So I just watched the first (and thus far only released) episode of Awake. The premise is simple if a bit strange; a detective, his wife and his son were involved in a car accident. The detective then isn’t sure if he’s awake or dreaming, when he goes to sleep, he visits two worlds. In one, his son survived but his wife didn’t. In the other, vice versa. And somehow, the details of his cases in one world reflect the other, despite the fact that (thus far) the crimes are different, but committed by the same person.

After finishing the episode, the sneak peek of the next episode immediately brings up hints about how and why this detective, played by Jason Isaacs, is experiencing these two alternate worlds. Desperate to keep their baby alive, the show’s producers put the detective’s son on the line in the next episode, hoping that a snap of drama and the possibility of finding out the origin of this psychological phenomenon will keep audiences hooked.

In the next episode, stuff might happen. But does it? Stay tuned...

In the next episode, stuff might happen. But does it? Stay tuned...

I have to say that this kind of bugs me. For some reason, it feels like American audiences (or at least our television and movie producers) have an obsessive need to clarify the origins of everything unusual. While the origins of a problem need to be clarified in order to diagnose the solution (as House would be quick to remind us), does every situation or every character need a completely fleshed out background story?

Why?

To understand the nature of my complaint, take a look at the past three Conan the Barbarian movies. In the first with Arnold Schwarzenegger, and the rebooted third with Jason Momoa, the developers felt they needed to explain Conan’s childhood and origins.

What makes this strange is that Robert E. Howard never actually clarified Conan’s origins. The only crucial detail* Howard ever gave was that his father was a blacksmith, and that Conan had a wandering foot. The two origin stories where Conan was taken by slavers and the other where his father was slain by a power hungry madman were never part of the original Conan tales.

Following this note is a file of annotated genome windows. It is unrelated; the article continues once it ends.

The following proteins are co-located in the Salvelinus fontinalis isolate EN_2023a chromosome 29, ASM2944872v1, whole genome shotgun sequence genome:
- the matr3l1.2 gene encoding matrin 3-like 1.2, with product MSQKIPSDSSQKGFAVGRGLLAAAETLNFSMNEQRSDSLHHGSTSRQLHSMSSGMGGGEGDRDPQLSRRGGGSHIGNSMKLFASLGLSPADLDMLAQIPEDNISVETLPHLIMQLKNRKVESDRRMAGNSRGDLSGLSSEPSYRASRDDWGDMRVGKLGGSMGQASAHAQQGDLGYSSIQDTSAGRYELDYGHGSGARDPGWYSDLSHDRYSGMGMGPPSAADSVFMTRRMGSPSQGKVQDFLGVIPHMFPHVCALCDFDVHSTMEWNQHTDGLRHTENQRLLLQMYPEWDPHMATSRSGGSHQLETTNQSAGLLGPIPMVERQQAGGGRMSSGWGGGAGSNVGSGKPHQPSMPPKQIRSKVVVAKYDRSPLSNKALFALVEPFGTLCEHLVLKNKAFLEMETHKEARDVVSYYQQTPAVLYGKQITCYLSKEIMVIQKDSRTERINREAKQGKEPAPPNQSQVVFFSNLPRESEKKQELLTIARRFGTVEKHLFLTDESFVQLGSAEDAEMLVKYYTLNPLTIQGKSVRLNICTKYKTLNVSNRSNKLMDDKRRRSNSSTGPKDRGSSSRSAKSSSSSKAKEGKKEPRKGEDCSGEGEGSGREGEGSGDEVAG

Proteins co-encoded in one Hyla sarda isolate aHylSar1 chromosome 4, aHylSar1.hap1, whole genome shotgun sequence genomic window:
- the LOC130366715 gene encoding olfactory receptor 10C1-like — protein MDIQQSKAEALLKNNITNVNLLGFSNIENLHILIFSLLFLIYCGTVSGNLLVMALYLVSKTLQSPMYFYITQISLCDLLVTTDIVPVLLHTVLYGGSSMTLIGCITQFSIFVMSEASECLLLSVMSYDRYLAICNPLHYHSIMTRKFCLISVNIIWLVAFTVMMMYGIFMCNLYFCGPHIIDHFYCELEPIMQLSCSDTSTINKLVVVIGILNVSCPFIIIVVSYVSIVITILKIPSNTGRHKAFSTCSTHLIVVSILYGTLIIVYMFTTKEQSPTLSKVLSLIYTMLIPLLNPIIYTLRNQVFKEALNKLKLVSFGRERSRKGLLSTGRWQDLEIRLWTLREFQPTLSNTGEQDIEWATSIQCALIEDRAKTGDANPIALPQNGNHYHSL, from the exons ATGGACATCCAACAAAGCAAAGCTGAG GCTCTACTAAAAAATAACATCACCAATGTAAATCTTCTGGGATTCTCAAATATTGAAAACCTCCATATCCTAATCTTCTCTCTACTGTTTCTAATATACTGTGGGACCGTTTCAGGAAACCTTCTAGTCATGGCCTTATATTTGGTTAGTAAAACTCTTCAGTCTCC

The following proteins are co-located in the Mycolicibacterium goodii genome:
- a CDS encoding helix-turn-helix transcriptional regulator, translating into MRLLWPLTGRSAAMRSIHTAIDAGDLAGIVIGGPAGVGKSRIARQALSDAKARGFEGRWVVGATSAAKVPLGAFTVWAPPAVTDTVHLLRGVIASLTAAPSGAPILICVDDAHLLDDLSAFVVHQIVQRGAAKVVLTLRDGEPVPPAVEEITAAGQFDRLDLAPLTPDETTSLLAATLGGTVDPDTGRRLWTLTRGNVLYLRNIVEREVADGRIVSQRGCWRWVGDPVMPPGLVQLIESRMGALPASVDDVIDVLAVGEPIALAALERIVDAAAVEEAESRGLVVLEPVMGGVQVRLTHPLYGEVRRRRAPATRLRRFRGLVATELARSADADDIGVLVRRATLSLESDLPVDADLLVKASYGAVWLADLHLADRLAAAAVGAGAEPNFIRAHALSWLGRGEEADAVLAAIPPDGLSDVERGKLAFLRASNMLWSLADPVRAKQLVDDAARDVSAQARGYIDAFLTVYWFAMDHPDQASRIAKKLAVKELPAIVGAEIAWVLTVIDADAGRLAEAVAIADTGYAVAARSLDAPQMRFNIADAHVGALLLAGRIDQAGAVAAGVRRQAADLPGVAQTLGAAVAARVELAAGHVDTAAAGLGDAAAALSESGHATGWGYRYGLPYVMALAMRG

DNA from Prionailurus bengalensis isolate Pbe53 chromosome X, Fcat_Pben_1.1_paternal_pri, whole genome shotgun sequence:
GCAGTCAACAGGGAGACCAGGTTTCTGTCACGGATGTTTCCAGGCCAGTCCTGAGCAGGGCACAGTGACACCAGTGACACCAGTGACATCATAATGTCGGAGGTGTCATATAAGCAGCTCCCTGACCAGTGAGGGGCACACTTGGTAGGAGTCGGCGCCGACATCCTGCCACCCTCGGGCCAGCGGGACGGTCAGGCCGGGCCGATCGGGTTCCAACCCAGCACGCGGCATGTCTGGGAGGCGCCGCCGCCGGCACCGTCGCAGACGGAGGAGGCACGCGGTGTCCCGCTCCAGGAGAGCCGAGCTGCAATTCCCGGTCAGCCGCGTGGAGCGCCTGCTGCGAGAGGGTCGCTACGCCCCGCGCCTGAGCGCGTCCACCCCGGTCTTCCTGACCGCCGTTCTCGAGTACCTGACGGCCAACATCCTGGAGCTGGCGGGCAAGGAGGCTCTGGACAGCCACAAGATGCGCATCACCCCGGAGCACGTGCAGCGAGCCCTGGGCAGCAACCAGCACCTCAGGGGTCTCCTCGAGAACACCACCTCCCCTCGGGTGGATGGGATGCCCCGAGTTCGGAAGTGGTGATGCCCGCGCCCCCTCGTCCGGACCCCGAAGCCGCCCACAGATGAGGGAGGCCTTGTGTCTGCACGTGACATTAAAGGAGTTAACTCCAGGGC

I remember reading (though I can’t recall where, probably IGN) about the new and rebooted Spider Man movie coming out. The author suggested that Marvel skip the whole origins story. I couldn’t agree more. It’s been done, we get it, we don’t need to hear it again. Not only do I recall it from the first movie, I have seen it retold in no less than two animated series.

Do heroes and villains always need origin stories? Heather Ledger’s Joker didn’t in The Dark Knight. Look how unforgettable he was.

I guess I ask all this because of my own writing. I would say about two thirds of my tales have addressed origin tales for both heroes and villains. Yes, even villains who die off at the end of the story get origins and reasoning, an explanation for their dastardly deeds. They hurt people because it is worth their time too. And probably because they enjoy it.

I guess it worries me because one of the heroes of my stories does not get a background. There is a story of course, about all the other supporting characters and the villain but not for the hero himself. Or perhaps I’m going about this wrong. Maybe he isn’t the hero, but an element that just happened to be there to help the main characters. Man, am I glad the story is only in draft form.

* – There are details I missed/forgot in my first draft, but Howard did keep Conan’s origins fairly vague. Thanks to Al Harron for this tip and correction.

Ohhh My Head…

Not feeling too great right now.

On the bright side, got Space Marine set up and jamming away at it. While not perfect, it is a most satisfying experience and worth it. It’s still slash and hack heavy, but the experience is better than I was expecting. I’ll write and post the first half of a review today. IGN is rushing to finish a review of their own. I suspect other companies are having similar problems.

Oh, more good news. My writing sample for the Xaphan submission has come back and is ready for editing. I keep saying Friday, but I suspect it should probably wait until Monday to be finished.

Back soon. Food. I’m thinking California Tortilla.

P.S. This post just happens to be the 41st. Very apt number.